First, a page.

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New Smoking in Pregnancy Challenge Group Report – a wake-up call for national and local government and NHS organisations

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iPiP is proud to be a member of the Smoking in Pregnancy Challenge Group.

When the first Smoking in Pregnancy Challenge Group report was published in 2013 around 8,500 more women were smoking throughout their pregnancy than they are today. In five short years great progress has been made and many services throughout the country should be rightly proud of the quality support they now offer pregnant women in their care to quit smoking.

And yet… the progress is not universal and the lack of ambition and action in some parts of England is holding back the rest. There is now a serious risk that the Government’s much welcomed ambition of reducing rates of smoking in pregnancy to less than 6% by 2022 will be missed as rates of smoking in pregnancy have not fallen for the last 12 months.

 

 

Challenge Review

The full Smoking in Pregnancy Challenge Group news release is below

On the morning new Government data on smoking in pregnancy is published [1] (Tuesday 3rd July 2018) the Smoking in Pregnancy Challenge Group, a coalition of health and maternity organisations, calls for bold Government action to tackle smoking in pregnancy.

 

Their new report [2] shines light on the progress towards the Government’s ambition to reduce the smoking in pregnancy rate to less than 6% by 2022 [3] and warns that unless more is done this ambition is unlikely to be met.

 

The report includes a new analysis [4] estimating the positive impact of achieving the Government’s stated ambition. It estimates that in 2022 this would mean that around 30,000 fewer women would be smoking in pregnancy. Leading to:

  • 45 – 73 fewer babies stillborn
  • 11 – 25 fewer neonatal deaths
  • 7 – 11 fewer sudden infant deaths
  • 482 – 796 fewer preterm babies and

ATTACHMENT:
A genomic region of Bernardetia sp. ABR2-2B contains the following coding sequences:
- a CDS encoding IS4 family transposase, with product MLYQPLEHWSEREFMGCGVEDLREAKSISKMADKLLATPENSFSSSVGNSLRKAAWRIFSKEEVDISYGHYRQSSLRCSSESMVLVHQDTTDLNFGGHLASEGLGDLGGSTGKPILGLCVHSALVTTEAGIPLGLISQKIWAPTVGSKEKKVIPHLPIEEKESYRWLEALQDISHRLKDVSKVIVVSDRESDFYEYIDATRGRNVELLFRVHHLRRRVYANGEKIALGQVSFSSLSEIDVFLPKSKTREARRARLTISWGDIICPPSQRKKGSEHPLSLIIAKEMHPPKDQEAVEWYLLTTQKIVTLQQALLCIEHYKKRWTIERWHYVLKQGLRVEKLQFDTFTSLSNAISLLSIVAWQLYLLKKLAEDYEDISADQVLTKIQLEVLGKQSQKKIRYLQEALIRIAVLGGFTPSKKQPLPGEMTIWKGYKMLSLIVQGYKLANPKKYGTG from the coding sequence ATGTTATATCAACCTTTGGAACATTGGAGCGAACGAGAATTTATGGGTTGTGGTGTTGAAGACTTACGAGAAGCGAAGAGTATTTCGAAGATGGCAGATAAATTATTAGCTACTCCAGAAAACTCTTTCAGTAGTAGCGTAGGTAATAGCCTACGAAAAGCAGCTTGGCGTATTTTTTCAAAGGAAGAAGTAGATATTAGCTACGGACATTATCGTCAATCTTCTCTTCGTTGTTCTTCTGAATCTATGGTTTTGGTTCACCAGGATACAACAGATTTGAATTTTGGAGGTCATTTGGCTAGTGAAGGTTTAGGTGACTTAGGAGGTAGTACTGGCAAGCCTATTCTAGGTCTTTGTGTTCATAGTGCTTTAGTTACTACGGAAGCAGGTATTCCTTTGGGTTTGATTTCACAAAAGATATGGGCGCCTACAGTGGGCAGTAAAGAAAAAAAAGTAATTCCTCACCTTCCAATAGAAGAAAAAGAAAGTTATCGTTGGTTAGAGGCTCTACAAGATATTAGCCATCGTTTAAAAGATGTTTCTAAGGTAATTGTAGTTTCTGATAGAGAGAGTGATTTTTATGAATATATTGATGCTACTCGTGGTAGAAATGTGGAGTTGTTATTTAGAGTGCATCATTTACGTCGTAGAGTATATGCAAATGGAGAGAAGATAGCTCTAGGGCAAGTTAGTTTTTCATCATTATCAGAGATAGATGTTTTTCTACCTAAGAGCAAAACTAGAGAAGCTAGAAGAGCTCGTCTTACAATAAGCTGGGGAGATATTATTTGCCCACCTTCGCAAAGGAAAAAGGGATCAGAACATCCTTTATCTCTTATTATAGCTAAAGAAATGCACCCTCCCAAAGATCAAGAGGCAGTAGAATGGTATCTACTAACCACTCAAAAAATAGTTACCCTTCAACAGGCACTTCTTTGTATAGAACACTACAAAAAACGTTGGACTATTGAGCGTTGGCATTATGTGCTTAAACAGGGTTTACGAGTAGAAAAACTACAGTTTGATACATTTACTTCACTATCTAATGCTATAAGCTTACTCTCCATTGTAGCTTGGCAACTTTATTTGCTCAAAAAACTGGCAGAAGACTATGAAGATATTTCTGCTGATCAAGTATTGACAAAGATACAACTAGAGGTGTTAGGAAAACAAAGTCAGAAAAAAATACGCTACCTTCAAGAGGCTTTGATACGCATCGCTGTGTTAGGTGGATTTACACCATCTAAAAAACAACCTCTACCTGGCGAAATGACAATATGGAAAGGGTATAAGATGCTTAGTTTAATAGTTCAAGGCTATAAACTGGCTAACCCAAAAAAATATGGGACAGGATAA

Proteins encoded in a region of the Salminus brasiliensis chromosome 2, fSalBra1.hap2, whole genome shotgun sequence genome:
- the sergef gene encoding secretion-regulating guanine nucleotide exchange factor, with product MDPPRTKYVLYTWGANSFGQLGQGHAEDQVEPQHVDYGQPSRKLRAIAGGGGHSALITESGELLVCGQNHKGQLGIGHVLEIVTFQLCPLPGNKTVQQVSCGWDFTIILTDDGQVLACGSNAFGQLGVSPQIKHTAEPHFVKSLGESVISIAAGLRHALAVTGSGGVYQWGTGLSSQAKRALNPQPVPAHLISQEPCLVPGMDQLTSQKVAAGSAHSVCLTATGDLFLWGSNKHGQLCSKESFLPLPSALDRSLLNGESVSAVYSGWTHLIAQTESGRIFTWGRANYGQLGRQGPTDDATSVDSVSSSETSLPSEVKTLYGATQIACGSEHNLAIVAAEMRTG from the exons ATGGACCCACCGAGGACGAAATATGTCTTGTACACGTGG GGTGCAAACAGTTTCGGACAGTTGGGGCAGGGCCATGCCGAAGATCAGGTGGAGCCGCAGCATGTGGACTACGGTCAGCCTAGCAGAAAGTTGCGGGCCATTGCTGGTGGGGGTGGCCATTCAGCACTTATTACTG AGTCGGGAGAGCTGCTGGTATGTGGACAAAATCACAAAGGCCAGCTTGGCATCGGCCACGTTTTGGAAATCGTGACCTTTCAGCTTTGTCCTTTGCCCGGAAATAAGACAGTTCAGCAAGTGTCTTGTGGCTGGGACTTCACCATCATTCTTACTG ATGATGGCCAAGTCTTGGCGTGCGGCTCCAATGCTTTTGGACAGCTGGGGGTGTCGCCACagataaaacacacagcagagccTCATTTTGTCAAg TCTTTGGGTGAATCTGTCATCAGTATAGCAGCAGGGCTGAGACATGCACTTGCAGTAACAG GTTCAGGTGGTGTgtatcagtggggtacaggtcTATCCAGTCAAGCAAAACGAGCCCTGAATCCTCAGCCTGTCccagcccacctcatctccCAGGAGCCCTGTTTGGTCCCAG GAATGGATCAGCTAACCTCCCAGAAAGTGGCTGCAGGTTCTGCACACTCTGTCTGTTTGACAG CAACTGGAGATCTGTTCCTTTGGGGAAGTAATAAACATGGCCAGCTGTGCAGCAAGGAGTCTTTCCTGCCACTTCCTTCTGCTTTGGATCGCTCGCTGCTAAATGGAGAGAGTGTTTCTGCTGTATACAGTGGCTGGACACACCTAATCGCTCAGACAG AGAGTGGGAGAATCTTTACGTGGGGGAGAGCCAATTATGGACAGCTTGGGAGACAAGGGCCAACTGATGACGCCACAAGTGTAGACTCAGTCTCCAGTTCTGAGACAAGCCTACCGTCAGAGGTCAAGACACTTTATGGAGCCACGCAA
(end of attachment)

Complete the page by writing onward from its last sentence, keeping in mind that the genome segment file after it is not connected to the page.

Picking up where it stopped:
• 1455 – 2407 fewer babies born at a low birth weight.

 

Avoiding these tragic outcomes will only be possible if rates of smoking in pregnancy come down.

 

The report is released on the same day as official Government figures on the rates of smoking in pregnancy are due to be published. There are concerns these figures will show no change in rates of smoking among pregnant women for over a year.

 

The Challenge Group makes a number of recommendations to increase the pace of change including:

  • National action to ensure that all areas have evidence-based services and processes in place to identify, refer and support pregnant women who smoke to quit and address the large variation in performance around the country.
  • Increase support for women from disadvantaged backgrounds where smoking in pregnancy rates are highest. This should include greater use of incentive schemes, supporting women between pregnancies and providing support to fathers and other household members.
  • Increase use of alternative sources of nicotine to support pregnant women in their quit attempts. Health professionals and women often hold misconceptions about using Nicotine Replacement Therapy and e-cigarettes as part of quit attempts.
  • Address gaps in training for midwives, obstetricians and health visitors. Stopping smoking is part of ensuring a safe pregnancy and should be a basic part of training.

 

Commenting on the report, Francine Bates, Chief Executive, The Lullaby Trust and Co-Chair of the Smoking in Pregnancy Challenge Group said:

 

“This report should be a wake-up call. On the current trajectory, the Government will miss its ambition to reduce rates of smoking among pregnant women with tragic consequences. We have made real progress in the past in helping women to have smokefree pregnancies and we must be ambitious about what can be achieved in the future to protect thousands of families from entirely preventable and heartbreaking outcomes.” 

 

Prof. Linda Bauld, University of Stirling and Deputy Director, UK Centre for Tobacco and Alcohol Studies and Co-Chair of the Smoking in Pregnancy Challenge Group added: